Most baseball fans will know the poem by Wallack Thayer “Casey at the Bat” in which the local hero Casey strikes out in the final at-bat of the Mudville Nine. Now it appears that the town that is called Stockton nowadays, was called Mudville before its incorporation.
Ernest Thayer moved west after he graduated from Harvard. Thayer, a Massachusetts-born, headed to San Francisco where he found a job as a columnist at the San Francisco Examiner. Since San Francisco is rather close to Stockton, which is located on the Eastern part of the Bay Area, East of Oakland and South of Sacramento, it could very well be that the baseball team in the poem, the Mudville Nine, came from Mudville/Stockton. In general, it is assumed that the name Mudville is/was fictional.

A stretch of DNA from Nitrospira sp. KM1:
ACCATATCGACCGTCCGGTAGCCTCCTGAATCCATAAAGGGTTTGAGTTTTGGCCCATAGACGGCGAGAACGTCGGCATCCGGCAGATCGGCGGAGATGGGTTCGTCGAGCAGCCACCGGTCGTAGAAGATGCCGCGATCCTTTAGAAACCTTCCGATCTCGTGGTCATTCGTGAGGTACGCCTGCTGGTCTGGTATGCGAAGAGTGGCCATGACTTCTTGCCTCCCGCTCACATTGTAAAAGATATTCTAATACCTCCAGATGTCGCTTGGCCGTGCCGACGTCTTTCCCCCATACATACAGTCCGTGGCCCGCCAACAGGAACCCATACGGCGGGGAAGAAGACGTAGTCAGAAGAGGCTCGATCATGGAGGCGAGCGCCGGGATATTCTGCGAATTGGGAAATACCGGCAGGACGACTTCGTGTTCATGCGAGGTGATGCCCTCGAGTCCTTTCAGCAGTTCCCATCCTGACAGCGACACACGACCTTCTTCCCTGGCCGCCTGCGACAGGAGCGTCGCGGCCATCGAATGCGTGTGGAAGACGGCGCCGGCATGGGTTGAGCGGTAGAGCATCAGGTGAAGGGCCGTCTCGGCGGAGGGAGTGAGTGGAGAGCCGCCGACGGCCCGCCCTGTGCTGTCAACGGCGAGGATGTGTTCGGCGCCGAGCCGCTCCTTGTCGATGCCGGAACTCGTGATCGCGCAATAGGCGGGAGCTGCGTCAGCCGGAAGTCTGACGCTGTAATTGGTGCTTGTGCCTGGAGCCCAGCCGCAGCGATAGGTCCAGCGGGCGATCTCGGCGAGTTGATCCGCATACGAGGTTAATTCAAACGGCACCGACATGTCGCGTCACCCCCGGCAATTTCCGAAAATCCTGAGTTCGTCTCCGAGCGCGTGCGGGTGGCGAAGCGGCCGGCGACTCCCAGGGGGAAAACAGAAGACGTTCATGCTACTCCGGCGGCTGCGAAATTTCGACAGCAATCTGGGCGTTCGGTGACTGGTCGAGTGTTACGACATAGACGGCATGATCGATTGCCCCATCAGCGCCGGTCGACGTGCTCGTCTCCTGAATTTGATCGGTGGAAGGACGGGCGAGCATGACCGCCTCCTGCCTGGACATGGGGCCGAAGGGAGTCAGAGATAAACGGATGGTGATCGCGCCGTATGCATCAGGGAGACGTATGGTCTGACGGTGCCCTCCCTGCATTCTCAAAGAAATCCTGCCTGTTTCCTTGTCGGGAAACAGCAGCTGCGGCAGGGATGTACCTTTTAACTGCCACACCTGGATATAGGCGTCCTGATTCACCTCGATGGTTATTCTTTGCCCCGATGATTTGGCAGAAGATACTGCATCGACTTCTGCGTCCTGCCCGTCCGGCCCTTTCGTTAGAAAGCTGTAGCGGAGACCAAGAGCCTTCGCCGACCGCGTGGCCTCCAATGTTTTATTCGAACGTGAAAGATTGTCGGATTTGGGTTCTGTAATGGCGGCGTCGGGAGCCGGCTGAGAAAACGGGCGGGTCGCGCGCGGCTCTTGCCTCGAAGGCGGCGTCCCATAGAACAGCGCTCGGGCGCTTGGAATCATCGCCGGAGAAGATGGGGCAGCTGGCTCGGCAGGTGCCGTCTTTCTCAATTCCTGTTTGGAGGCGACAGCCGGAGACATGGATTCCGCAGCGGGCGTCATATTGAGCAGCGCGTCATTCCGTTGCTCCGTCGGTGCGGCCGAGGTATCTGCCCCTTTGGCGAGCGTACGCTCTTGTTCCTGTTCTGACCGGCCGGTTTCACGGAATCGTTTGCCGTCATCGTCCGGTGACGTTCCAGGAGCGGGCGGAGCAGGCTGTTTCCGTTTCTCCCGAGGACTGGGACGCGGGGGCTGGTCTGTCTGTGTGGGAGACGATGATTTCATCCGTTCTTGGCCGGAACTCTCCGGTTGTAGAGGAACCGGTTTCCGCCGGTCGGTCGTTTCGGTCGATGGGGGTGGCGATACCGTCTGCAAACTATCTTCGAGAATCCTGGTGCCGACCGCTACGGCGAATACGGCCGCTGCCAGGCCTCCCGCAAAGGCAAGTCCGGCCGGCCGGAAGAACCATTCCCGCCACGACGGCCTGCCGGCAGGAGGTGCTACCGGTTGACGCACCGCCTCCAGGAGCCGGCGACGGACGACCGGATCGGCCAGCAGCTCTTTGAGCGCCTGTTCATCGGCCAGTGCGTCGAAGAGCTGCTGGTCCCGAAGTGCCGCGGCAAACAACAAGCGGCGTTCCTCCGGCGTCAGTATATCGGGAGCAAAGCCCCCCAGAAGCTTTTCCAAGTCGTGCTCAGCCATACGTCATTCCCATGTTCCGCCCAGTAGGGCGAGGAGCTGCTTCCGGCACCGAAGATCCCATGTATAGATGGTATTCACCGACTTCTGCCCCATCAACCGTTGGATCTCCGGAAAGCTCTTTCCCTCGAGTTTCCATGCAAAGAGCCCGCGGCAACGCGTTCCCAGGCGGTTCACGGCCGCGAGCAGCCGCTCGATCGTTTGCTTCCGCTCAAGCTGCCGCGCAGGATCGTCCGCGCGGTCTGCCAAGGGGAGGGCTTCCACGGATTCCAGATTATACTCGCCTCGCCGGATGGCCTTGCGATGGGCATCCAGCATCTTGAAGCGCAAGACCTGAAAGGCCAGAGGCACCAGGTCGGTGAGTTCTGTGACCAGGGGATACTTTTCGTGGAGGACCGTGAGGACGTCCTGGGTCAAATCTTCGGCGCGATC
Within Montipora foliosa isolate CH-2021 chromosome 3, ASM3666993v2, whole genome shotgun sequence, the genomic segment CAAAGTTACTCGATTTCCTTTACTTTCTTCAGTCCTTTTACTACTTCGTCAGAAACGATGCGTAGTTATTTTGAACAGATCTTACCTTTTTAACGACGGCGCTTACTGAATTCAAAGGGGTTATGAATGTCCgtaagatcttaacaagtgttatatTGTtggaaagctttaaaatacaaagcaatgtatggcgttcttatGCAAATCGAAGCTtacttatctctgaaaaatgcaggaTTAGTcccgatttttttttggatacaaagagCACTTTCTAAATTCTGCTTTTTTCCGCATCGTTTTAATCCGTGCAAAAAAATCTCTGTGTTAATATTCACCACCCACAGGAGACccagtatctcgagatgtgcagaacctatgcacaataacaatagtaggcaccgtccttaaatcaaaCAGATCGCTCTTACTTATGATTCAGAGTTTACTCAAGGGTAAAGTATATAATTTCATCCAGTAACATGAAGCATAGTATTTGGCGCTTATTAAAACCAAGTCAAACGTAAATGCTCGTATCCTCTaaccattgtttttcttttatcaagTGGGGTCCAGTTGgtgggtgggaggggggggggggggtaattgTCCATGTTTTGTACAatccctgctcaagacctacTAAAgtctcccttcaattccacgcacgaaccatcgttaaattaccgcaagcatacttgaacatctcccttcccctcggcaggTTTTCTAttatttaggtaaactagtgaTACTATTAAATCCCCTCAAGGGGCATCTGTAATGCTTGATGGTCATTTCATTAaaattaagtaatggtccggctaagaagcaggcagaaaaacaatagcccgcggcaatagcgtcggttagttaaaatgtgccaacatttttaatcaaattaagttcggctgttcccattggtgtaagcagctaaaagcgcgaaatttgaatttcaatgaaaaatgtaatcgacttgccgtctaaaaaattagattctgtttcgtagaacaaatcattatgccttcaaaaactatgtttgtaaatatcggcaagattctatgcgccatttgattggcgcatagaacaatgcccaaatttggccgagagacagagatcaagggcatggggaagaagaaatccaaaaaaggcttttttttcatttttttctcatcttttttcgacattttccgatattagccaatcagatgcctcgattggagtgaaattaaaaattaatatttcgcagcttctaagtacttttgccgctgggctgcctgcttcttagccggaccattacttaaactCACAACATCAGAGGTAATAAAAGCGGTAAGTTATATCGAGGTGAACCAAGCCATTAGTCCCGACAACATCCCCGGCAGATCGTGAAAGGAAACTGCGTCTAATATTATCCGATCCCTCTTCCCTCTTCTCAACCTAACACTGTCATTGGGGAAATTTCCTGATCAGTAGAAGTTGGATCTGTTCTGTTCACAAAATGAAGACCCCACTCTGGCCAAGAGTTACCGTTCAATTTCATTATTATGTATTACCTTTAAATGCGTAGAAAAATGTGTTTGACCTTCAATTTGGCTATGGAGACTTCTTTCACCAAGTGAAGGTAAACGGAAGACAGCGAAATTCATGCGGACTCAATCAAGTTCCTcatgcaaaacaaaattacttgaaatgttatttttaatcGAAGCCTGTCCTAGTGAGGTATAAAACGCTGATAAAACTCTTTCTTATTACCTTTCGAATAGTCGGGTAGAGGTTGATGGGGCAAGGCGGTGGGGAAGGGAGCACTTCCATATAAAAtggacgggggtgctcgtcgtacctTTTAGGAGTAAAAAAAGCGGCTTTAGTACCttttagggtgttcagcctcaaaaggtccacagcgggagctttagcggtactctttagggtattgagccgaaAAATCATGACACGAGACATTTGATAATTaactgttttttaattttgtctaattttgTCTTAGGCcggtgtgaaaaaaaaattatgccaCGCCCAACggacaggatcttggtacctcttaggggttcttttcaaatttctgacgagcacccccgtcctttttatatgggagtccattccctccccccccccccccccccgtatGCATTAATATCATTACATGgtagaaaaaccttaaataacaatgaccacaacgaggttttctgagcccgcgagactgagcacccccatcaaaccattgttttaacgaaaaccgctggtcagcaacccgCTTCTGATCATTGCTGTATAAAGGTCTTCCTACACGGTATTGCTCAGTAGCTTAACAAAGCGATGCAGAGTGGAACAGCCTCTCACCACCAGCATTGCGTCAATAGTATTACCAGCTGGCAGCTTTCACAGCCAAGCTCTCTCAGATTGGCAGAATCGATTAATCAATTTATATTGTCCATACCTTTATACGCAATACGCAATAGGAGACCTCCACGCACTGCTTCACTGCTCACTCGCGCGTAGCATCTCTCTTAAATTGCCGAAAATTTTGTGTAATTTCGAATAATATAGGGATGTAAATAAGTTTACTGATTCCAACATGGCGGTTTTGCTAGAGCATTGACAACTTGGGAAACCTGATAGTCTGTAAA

The famous poem was published in Northern California on June 3rd, 1888. It appeared to be Thayers’ final contribution to the newspaper. Only two months later, the poem was recited in New York’s Wallack Theatre. It was an instant hit.
Stockton has been a charter member of the California League and the city has been with the league every season since the inaugural year 1941. The team named itself Mudville Nine for two seasons (2000-2001). Nowadays, The Visalia Rawhide dons Mudville Nine uniforms in a special themed night that remembers the famous poem, once a year.
But since Ernest Thayer lived in the area, it may be very well possible that the poem is about the former Mudville in California where the fans were plunged into mourning when their hero, the Mighty Casey struck out to lose the game.